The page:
Mixed offering
Komal Vijay Singh

Post Box No. 99 and Other Stories
Edited by Ruskin Bond
Rupa. Pages 98, Rs 50

Post Box No. 99 and Other StoriesTHIS is a mixed bag of fine and not-quite-so-fine stories written by 12 school-going authors. These award-winning stories are the end product of the Classmate Young Author Contest, which was designed in 2003 to discover new talent and encourage future young authors. In its second year, in 2004, the contest reached more than 2,000 schools and 40,000 schoolchildren in 12 cities nationwide. The stories were submitted by class 9 to 12 students. A panel of distinguished journalists, writers, editors and teachers sifted through the entries and short-listed the top two stories from each of the participating cities. The national jury then evaluated the 24 stories and came up with the top 12 finalists and winners. The author of the best story, Post Box No 99, was Jyoti Iyer from Lucknow.

The 12 stories take up a variety of themes. Jyoti’s story, set in the Subcontinent in 1947, is a moving tale of friendship and nostalgia. It makes the reader believe that true friendship can survive the hardest of times. Akhila Phadnis’ imaginative story, A Day in Paradise, is about the devil spending, or trying to spend, a day in heaven to win a bet with an angel.

Debi Talukdar’s A Bald Man’s Comb is a beautiful experiment with delicate human emotions. Writing a metaphorical story, she gives a gripping account of a man deserted by family, friends and colleagues, facing death from cancer. She relates effectively how, all alone, he finds the strength within himself to fight his illness. Shriya Pilgaonkar has penned a philosophical piece about a tormented eight-year-old boy who is intimidated by a world beset by turmoil and turbulence and wants an appointment with God.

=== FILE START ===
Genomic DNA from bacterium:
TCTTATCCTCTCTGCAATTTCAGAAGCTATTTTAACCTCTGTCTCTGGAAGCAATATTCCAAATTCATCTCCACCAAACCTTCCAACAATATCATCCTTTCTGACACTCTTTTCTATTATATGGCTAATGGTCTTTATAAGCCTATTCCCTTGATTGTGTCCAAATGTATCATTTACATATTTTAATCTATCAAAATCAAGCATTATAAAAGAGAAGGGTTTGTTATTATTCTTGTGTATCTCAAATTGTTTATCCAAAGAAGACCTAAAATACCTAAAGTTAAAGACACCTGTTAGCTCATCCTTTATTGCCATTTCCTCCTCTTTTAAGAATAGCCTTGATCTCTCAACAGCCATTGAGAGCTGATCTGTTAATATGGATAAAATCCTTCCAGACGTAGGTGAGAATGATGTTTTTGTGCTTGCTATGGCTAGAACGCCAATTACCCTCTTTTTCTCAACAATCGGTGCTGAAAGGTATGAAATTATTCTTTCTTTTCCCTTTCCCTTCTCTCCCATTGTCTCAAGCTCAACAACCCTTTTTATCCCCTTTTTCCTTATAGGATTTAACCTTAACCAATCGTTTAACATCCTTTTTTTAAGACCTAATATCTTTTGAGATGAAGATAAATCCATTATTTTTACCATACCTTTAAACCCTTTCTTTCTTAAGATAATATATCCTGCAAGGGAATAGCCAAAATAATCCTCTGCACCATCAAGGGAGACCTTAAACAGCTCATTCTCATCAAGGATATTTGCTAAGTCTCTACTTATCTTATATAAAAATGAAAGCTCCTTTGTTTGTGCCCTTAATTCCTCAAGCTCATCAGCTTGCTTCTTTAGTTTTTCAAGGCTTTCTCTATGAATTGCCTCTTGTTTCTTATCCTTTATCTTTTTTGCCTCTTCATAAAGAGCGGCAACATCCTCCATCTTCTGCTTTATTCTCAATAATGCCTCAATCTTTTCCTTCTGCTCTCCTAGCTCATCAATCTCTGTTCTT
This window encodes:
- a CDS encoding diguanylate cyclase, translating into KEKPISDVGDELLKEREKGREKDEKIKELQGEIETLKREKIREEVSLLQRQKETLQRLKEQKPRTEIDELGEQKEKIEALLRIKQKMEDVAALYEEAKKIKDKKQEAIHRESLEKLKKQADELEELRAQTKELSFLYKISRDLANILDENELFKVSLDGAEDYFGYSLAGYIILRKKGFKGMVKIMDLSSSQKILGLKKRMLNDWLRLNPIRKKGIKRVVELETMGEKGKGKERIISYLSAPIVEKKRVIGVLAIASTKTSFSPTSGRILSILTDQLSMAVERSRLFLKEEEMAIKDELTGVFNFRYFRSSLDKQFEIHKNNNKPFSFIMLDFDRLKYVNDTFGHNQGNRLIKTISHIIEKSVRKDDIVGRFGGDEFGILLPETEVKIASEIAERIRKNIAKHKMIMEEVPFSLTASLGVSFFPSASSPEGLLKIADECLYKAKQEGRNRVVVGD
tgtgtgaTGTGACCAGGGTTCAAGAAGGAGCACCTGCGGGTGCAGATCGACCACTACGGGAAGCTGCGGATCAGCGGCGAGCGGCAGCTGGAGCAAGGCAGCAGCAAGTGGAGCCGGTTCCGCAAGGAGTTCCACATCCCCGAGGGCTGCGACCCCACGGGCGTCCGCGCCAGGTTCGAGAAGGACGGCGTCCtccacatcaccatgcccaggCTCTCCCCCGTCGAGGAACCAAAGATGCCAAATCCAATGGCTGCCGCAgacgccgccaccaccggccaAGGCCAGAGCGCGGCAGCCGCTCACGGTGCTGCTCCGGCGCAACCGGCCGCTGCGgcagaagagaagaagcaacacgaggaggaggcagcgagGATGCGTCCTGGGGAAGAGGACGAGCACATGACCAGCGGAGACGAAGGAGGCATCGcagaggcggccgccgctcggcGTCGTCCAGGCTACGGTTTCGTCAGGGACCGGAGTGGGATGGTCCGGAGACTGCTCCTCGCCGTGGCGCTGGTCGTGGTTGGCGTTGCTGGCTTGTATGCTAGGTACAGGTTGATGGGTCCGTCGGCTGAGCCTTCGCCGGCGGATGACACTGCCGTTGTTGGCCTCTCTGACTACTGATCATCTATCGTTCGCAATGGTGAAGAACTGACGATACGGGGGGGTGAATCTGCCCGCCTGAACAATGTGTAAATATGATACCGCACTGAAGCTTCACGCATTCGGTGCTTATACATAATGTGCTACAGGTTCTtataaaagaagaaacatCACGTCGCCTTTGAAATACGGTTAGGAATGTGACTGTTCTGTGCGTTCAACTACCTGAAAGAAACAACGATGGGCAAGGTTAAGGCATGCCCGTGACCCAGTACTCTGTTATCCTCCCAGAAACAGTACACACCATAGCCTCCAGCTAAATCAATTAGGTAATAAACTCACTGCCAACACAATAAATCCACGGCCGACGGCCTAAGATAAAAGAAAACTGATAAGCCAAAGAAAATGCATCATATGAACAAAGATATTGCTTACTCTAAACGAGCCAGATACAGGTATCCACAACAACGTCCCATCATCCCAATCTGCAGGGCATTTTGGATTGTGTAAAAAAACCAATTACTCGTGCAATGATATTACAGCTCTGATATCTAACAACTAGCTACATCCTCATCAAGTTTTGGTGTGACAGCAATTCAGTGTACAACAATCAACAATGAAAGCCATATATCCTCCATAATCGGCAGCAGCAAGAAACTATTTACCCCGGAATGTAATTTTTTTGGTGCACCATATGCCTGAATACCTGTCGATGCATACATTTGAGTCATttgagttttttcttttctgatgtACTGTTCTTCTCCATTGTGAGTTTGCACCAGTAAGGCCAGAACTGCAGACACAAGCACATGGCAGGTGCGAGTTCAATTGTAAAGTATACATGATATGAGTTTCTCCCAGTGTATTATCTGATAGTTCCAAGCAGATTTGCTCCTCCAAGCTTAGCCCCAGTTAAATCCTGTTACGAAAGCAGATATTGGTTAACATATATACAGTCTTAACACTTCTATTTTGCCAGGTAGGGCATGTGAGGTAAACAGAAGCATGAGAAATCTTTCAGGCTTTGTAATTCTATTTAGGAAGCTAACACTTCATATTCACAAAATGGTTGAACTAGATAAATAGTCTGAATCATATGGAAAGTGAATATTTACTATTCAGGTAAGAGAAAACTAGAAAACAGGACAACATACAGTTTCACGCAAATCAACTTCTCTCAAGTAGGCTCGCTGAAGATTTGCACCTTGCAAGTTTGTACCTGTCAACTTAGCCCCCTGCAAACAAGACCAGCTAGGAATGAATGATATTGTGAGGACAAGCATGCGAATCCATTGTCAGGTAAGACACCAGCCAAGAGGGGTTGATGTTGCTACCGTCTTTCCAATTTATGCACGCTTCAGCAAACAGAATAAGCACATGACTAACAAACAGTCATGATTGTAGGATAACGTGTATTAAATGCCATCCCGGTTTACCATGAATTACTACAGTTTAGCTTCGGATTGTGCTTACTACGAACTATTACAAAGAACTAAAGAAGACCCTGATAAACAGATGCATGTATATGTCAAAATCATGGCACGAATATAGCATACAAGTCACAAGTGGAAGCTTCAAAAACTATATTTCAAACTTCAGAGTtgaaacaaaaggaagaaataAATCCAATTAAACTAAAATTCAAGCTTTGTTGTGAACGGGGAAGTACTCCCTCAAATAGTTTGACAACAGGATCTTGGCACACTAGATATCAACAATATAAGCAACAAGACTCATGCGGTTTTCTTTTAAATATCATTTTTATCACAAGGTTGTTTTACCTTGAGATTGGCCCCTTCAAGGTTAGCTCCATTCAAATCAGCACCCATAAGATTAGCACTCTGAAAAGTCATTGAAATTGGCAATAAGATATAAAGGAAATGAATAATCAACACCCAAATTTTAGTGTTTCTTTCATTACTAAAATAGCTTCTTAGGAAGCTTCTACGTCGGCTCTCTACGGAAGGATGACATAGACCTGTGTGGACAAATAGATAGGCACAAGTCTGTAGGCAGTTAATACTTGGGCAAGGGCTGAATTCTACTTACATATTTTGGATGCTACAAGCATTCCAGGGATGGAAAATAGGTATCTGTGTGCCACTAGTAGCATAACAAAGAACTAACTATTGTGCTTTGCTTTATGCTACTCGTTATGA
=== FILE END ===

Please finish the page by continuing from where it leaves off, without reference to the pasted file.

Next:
Indrani Basu writes about a young athlete who has a recurring nightmare and how, aided by her best friend, she comes to term with it and emerges successful. Jeevan Austin has tried his hand at weaving a story of family love. L. Linda Beatrice’s Ctrl-Alt-Del is a captivating tale of human drama. An intricate plot describes the dilemma of the protagonist when she has to decide what is morally right and wrong. Sreerupa Chowdhury gives a canvas to fear and guilt in a good suspense story. It is a surprise to find two damp squibs in the form of ghost stories by Neena Abhyankar and Romita Majumdar in an award-winning collection. Shail J. Deliwala’s and Mohd Salman’s stories are a mingle-mangle of science fiction.

The profiles of the 12 authors, given at the beginning of each story, are delightful. Their choice of career and favourite authors are quite revelatory. It is Agatha Christie, J. R. R. Tolkein, Roald Dahl, Paulo Coelho, Dan Brown, P.G Wodehouse and of course, J. K. Rowling who hold sway over their minds. Most of them wish for a career in journalism, advertising, teaching, law or psychology.